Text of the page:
ATHENS, Ala., -- Nuclear regulators on Monday told TVA and the public that a first round of "intrusive" inspections has found Browns Ferry Nuclear Plant safe to continue operating, but there are testing and documentation problems that must be corrected.
TVA Chief Nuclear Officer Preston Swafford told NRC officials that the utility will fix the issues identified.
"The issues identified are legitimate, and we need to be mindful," Swafford said.
The NRC's findings came after the first of three phases of inspections triggered by a rare, high-significance "red" rating the NRC made against the Athens, Ala., plant earlier this year after a reactor-core cooling valve failed. Shortly after the valve failure, NRC found the valve may have been inoperable for about 18 months.
"Red" is the worst level given by the NRC before a plant is shut down, something the agency has never done.
The NRC identified several specific problems at Browns Ferry:
• Several valves were not in the plant's normal in-service testing program.
• The plant in some cases has no proven method to verify valve closures as required by the American Society of Mechanical Engineers code.
• The plant does not have a "design basis document" for its in-service testing program, but is developing one.
• Several valves were modified without comprehensive testing or engineering analysis to verify proper function.
• The plant had some pumps with vibration or flow issues for which no correction action documentation had been made. Such documentation is one of the ways NRC maintains oversight of a nuclear plant.
• Engineering evaluations used to document operability of some valves had been updated incorrectly.
• Inspectors identified multiple examples of corrective actions where TVA "lacked rigor" investigating the cause of a problem or made repairs without determining the cause.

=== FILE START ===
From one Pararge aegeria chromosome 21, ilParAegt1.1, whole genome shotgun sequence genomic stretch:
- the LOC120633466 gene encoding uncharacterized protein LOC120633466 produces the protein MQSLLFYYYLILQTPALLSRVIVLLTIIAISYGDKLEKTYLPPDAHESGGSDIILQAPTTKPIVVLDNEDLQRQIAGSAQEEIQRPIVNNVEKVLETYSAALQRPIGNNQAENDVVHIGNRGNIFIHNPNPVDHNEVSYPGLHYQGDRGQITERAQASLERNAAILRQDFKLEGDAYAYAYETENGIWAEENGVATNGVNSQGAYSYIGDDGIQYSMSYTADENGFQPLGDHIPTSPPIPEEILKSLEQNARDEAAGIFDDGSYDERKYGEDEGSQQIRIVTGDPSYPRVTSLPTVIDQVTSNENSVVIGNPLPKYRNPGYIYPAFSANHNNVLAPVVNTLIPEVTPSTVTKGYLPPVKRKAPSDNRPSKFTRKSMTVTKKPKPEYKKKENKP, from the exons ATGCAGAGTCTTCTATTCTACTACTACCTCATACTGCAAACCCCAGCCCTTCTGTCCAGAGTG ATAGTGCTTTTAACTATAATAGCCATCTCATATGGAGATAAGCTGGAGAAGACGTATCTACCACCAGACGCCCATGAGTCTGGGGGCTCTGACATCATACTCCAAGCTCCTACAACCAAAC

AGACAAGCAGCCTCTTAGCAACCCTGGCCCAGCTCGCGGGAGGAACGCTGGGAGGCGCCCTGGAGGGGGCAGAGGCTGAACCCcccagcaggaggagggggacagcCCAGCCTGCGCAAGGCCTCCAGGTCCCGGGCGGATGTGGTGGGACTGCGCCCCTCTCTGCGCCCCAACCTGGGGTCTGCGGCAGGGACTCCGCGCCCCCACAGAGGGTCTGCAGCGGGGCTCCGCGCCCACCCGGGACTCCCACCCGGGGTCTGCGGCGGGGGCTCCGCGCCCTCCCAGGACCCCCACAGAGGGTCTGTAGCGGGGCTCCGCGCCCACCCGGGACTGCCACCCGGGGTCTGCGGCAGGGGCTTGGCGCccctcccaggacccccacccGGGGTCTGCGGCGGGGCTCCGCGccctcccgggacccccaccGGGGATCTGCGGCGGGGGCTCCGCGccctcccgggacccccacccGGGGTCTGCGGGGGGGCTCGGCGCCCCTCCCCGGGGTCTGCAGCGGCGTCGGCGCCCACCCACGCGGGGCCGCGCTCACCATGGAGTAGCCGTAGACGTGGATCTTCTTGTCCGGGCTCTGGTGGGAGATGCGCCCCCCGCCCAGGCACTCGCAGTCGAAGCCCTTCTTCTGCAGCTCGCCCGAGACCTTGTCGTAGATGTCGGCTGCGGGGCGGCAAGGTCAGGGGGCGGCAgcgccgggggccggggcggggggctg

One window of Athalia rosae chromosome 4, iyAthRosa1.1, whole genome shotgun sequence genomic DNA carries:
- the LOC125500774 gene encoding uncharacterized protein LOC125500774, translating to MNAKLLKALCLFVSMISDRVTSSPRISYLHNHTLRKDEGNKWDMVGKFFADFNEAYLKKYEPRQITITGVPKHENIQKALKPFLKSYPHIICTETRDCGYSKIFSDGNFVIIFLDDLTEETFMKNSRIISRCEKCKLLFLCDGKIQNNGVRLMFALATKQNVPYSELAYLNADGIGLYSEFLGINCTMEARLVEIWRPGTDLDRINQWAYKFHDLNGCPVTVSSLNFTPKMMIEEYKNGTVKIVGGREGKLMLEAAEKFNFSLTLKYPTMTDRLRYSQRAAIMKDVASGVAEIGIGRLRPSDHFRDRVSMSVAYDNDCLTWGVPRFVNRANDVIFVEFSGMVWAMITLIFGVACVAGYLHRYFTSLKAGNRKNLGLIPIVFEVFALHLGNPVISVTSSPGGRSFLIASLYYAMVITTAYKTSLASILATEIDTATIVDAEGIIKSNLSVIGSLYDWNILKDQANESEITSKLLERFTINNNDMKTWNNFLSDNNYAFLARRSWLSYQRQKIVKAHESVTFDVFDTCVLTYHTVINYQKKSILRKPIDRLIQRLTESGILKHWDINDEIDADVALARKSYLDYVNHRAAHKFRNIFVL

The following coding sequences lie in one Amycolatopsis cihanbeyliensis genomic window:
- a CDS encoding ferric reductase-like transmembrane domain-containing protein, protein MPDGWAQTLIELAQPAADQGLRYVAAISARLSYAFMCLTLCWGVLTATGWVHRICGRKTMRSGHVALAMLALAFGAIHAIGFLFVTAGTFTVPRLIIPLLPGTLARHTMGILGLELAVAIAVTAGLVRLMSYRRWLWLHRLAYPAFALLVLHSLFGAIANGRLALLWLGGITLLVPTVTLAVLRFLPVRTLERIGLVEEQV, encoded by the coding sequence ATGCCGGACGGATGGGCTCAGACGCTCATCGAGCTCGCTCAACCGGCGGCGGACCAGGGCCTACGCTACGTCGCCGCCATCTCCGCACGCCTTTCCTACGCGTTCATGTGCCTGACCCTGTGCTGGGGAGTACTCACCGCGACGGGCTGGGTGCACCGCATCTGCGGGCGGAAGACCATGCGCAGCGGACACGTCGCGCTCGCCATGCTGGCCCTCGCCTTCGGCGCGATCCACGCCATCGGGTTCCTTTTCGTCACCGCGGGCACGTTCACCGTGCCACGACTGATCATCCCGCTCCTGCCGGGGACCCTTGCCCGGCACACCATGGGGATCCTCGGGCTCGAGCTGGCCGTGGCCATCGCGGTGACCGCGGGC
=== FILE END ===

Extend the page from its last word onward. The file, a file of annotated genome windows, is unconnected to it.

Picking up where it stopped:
The first phase of NRC inspections were made in September and the second began at the Athens, Ala., plant on Monday. NRC officials announced that NRC Chairman Gregory Jaczko will tour both Browns Ferry and Bellefonte nuclear plant sites Friday.
"He wanted to visit," said NRC spokesman Joey Ledford. "He makes it a high priority to visit plants that may have had performance issues."
The Tennessee Valley Authority hopes to begin construction on its Bellefonte plant in Jackson County, Ala., in 2013, and the NRC must approve moving TVA's newly extended but "deferred" construction permit to "active status" before the work can begin.
At least three residents from communities in Northeast Alabama attended Monday's meeting.
Two of them, Garry Morgan and Gretel Johnston, both of Scottsboro, asked NRC officials if they will require safer containment covers to be built over spent fuel storage pools at nuclear reactors designed like Browns Ferry.
Like the Fukushima, Japan, plant that's still in crisis after a 9.0 earthquake and tsunami in March, Browns Ferry stores its spent radioactive fuel rods in pools on upper levels of the plant. The pools are covered with heavy metal sheeting much like carports and shell buildings. Other designs cover the pools with concrete.
"What if the tornado that struck [near the plant] on April 27 had torn off that [sheeting] roof and sucked the contaminated water out and scattered it over the community?" Johnston asked. "I want some reassurance."
One NRC inspector told the audience that those containments were upgraded for assaults such as that on the heels of the Sept. 11, 2001, terrorist attacks.
But David Lochbaum, a former TVA nuclear engineer and a former NRC training instructor, took that answer to task.
"That's not accurate," said Lochbaum, a Chattanoogan who now works for the Union of Concerned Scientists. "It may be reassuring, but it's not accurate."
The 9/11 changes "were only about airplanes," not multiple problems such as what the tornadoes caused or could have caused if one had made a direct hit on the plant, he said.
The tornadoes did knock out much of Alabama's and Mississippi's electric grid, stranding Browns Ferry plant for seven days on diesel power as the plant went into emergency shutdown.